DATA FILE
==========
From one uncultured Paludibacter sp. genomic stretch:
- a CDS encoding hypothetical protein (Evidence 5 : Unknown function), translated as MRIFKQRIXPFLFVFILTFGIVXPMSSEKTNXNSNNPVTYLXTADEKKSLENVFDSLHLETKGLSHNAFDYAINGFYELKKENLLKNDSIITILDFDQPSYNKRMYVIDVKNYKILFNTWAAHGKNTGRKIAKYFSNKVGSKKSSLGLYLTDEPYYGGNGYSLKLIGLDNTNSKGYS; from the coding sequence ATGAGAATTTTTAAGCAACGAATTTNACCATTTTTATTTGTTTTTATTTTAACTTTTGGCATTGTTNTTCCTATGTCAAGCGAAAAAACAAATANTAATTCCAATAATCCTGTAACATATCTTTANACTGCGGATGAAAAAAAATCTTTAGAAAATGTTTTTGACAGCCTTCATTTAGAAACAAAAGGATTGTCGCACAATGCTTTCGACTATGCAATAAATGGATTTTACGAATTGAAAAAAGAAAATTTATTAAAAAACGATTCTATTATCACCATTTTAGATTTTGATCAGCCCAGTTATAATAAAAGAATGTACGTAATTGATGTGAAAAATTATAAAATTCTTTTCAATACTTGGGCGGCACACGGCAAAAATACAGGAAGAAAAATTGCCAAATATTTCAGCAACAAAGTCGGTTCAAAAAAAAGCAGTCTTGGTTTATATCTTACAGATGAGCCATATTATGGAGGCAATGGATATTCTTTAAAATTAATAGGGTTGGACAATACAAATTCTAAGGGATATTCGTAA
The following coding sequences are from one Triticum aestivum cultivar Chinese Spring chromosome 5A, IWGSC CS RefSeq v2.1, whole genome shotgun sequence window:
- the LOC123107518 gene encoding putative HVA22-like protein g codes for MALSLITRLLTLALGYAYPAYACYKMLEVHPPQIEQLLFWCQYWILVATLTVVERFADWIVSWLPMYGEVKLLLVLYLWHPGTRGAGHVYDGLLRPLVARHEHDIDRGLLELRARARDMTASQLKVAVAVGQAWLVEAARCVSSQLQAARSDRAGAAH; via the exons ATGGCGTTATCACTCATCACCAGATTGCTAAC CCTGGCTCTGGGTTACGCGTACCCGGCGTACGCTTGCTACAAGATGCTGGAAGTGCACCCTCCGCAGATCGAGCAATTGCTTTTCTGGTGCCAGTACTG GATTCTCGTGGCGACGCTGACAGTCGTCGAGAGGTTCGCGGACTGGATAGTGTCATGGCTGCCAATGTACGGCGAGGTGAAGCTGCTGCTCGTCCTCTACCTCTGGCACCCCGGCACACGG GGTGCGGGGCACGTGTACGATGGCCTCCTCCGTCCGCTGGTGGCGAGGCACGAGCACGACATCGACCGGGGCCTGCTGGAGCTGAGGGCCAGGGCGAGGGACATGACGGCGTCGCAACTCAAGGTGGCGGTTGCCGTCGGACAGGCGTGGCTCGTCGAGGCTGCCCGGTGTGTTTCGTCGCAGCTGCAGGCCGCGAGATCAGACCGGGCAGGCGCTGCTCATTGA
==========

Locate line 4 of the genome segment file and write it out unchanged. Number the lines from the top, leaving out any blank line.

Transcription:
- the LOC123107518 gene encoding putative HVA22-like protein g codes for MALSLITRLLTLALGYAYPAYACYKMLEVHPPQIEQLLFWCQYWILVATLTVVERFADWIVSWLPMYGEVKLLLVLYLWHPGTRGAGHVYDGLLRPLVARHEHDIDRGLLELRARARDMTASQLKVAVAVGQAWLVEAARCVSSQLQAARSDRAGAAH; via the exons ATGGCGTTATCACTCATCACCAGATTGCTAAC CCTGGCTCTGGGTTACGCGTACCCGGCGTACGCTTGCTACAAGATGCTGGAAGTGCACCCTCCGCAGATCGAGCAATTGCTTTTCTGGTGCCAGTACTG GATTCTCGTGGCGACGCTGACAGTCGTCGAGAGGTTCGCGGACTGGATAGTGTCATGGCTGCCAATGTACGGCGAGGTGAAGCTGCTGCTCGTCCTCTACCTCTGGCACCCCGGCACACGG GGTGCGGGGCACGTGTACGATGGCCTCCTCCGTCCGCTGGTGGCGAGGCACGAGCACGACATCGACCGGGGCCTGCTGGAGCTGAGGGCCAGGGCGAGGGACATGACGGCGTCGCAACTCAAGGTGGCGGTTGCCGTCGGACAGGCGTGGCTCGTCGAGGCTGCCCGGTGTGTTTCGTCGCAGCTGCAGGCCGCGAGATCAGACCGGGCAGGCGCTGCTCATTGA